Thursday, November 13, 2014

Pilot Violated Rules Before Crash Landing

A recent article in the Wall Street Journal details some of the results of the NTSB investigation into the crash landing of a Southwest plane at LaGuardia airport last year.
NTSB documents indicate the captain violated company and industry safety standards, which require pilots to work as a team, and in all cases, they must declare their intentions before taking over controls or changing any flight-control settings.
But here's the interesting part:
The safety board also revealed that about three years earlier, the captain was ordered to undergo remedial company training for her leadership style. 
According to interviews released by the safety board, the move was prompted by repeated complaints from first officers about her alleged overbearing attitude in the cockpit. After the training, she returned to her regular flying schedule.
So Southwest apparently knew that this pilot had had problems previously. Now because of this incident, a much greater liability may have been incurred. No doubt that there will be some legal circling of the wagons here.

I don't think the problem of how to control rogue members of a profession is unique to aviation. Stories of rogue doctors or cops abound and create a tension among peers between correcting poor behavior and respect for a colleague. One of the problems is that discipline can only be meted out by management and not peers.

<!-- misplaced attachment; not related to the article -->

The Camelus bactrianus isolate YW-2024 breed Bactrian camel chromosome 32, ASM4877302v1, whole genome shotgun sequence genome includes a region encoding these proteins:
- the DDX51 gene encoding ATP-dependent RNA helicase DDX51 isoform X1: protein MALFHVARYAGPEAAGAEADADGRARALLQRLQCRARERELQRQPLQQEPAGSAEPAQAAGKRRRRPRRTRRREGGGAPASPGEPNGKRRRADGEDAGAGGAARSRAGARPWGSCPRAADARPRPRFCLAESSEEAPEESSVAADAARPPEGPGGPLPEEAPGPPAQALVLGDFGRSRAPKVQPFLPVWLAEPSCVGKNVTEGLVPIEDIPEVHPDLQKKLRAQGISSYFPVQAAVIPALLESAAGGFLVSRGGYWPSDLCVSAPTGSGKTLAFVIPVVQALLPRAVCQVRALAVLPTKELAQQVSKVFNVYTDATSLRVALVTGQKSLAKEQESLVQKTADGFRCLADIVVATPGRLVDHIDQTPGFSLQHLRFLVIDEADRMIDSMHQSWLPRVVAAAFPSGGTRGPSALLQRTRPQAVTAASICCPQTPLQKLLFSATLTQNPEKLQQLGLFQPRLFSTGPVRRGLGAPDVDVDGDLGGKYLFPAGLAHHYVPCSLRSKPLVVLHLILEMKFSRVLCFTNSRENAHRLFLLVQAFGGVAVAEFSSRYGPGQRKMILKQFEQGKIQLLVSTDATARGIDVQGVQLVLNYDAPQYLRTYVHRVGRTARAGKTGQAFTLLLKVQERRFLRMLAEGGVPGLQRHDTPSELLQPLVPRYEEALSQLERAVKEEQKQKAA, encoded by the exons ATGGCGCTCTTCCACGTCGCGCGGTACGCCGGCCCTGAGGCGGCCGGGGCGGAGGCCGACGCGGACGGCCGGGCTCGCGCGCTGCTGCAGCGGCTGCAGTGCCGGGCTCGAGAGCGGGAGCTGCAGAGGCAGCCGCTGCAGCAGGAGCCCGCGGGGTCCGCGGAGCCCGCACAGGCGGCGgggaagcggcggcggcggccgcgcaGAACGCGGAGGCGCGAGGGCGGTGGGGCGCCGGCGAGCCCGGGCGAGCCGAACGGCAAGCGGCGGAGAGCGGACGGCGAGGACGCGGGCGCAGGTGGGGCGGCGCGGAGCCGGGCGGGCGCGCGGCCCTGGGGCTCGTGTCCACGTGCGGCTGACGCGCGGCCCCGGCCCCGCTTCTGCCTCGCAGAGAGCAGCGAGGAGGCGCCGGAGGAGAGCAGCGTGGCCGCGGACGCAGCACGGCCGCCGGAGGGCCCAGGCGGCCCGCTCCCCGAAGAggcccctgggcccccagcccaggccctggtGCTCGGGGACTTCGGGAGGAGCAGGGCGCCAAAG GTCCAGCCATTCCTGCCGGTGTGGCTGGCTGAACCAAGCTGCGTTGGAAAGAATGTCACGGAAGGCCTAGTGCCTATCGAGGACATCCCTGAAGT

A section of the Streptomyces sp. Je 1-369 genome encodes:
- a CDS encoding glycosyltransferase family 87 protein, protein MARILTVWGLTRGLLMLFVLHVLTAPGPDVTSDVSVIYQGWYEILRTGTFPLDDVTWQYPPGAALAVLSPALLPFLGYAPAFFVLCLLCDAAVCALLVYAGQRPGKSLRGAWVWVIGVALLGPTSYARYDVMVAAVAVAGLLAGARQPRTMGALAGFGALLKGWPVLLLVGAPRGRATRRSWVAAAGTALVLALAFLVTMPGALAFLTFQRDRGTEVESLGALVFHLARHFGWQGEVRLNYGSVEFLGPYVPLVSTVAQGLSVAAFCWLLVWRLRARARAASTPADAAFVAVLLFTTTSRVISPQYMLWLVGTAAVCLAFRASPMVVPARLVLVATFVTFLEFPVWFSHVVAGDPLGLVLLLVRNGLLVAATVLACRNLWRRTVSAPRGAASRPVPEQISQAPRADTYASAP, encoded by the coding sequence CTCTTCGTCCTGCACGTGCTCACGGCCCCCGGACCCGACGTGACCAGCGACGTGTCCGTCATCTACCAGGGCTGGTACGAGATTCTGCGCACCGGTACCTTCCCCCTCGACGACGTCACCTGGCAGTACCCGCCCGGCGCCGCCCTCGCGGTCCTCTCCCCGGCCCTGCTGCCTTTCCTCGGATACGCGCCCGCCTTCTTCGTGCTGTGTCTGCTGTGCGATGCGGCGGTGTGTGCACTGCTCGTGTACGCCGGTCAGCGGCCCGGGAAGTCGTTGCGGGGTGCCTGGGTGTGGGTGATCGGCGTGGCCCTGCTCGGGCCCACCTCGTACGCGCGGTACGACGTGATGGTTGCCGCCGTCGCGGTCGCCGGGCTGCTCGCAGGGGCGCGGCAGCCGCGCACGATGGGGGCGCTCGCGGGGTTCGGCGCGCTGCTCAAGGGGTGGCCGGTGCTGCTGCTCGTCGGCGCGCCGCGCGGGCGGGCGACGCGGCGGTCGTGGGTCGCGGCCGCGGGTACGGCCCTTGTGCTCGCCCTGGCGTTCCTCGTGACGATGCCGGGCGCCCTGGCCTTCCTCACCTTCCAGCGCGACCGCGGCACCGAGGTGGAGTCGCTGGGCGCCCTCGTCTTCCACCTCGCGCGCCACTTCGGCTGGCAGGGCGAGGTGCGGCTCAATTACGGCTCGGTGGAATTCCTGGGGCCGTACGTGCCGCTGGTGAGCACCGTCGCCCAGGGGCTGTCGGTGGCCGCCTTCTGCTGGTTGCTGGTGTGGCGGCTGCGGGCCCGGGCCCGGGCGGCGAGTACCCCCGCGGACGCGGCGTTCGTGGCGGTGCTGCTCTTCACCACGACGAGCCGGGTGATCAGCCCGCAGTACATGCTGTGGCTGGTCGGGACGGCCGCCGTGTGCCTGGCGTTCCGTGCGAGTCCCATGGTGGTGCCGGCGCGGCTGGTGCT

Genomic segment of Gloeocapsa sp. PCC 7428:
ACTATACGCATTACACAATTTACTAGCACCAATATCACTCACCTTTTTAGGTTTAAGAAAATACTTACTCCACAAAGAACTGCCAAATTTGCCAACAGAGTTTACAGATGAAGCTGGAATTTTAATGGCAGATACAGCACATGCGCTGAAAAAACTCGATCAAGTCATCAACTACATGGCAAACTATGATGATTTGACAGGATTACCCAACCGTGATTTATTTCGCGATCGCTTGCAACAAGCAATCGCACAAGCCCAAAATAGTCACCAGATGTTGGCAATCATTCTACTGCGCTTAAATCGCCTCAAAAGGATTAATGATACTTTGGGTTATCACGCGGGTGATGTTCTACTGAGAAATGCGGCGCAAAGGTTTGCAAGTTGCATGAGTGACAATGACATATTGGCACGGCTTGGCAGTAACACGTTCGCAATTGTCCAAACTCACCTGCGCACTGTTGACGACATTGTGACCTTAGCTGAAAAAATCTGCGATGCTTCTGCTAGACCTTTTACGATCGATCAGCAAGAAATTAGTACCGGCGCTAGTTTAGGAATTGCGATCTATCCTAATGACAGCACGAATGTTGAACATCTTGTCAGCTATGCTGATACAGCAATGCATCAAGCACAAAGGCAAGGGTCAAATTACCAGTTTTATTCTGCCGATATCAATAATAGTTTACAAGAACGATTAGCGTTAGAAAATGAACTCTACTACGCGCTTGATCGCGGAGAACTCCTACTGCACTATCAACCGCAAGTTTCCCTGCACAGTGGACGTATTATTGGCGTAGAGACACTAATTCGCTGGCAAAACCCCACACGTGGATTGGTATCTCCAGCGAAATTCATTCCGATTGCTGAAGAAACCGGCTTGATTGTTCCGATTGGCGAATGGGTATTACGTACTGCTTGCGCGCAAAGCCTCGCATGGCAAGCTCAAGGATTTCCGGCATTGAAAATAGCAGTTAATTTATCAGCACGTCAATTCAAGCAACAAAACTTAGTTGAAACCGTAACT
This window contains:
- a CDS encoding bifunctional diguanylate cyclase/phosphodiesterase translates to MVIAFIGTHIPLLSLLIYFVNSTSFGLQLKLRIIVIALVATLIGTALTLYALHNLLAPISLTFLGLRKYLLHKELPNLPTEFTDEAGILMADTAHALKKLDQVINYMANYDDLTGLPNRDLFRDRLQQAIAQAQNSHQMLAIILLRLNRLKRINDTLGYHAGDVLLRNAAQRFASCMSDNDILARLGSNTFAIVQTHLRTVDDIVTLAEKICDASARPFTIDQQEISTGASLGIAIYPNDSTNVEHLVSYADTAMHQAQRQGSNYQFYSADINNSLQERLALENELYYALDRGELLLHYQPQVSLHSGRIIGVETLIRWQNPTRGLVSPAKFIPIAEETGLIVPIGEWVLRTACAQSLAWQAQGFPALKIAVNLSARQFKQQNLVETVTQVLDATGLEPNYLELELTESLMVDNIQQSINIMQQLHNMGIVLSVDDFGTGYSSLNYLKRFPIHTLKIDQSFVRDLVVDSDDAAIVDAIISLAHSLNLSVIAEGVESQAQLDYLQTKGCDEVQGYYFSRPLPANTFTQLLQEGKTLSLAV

Though I don't know about Southwest, at most airlines, pilots can request to not fly with another particular pilot if they don't get along. The problem with this system is the pilot being avoided may never know that there might be a dozen or so other pilots who won't fly with them. Giving this feedback to pilots might help the difficult ones in a self assessment.

Or perhaps not.

Oft times the people who need feedback the most are the least receptive to it. Individual pilots know who to avoid, and the company knows who the high avoidance pilots are, but of course the flying public does not.

At least until their lawyers find out during discovery after an incident. There should probably be a better way.

UPDATE: Here's a link to the actual NTSB report.

1 comment:

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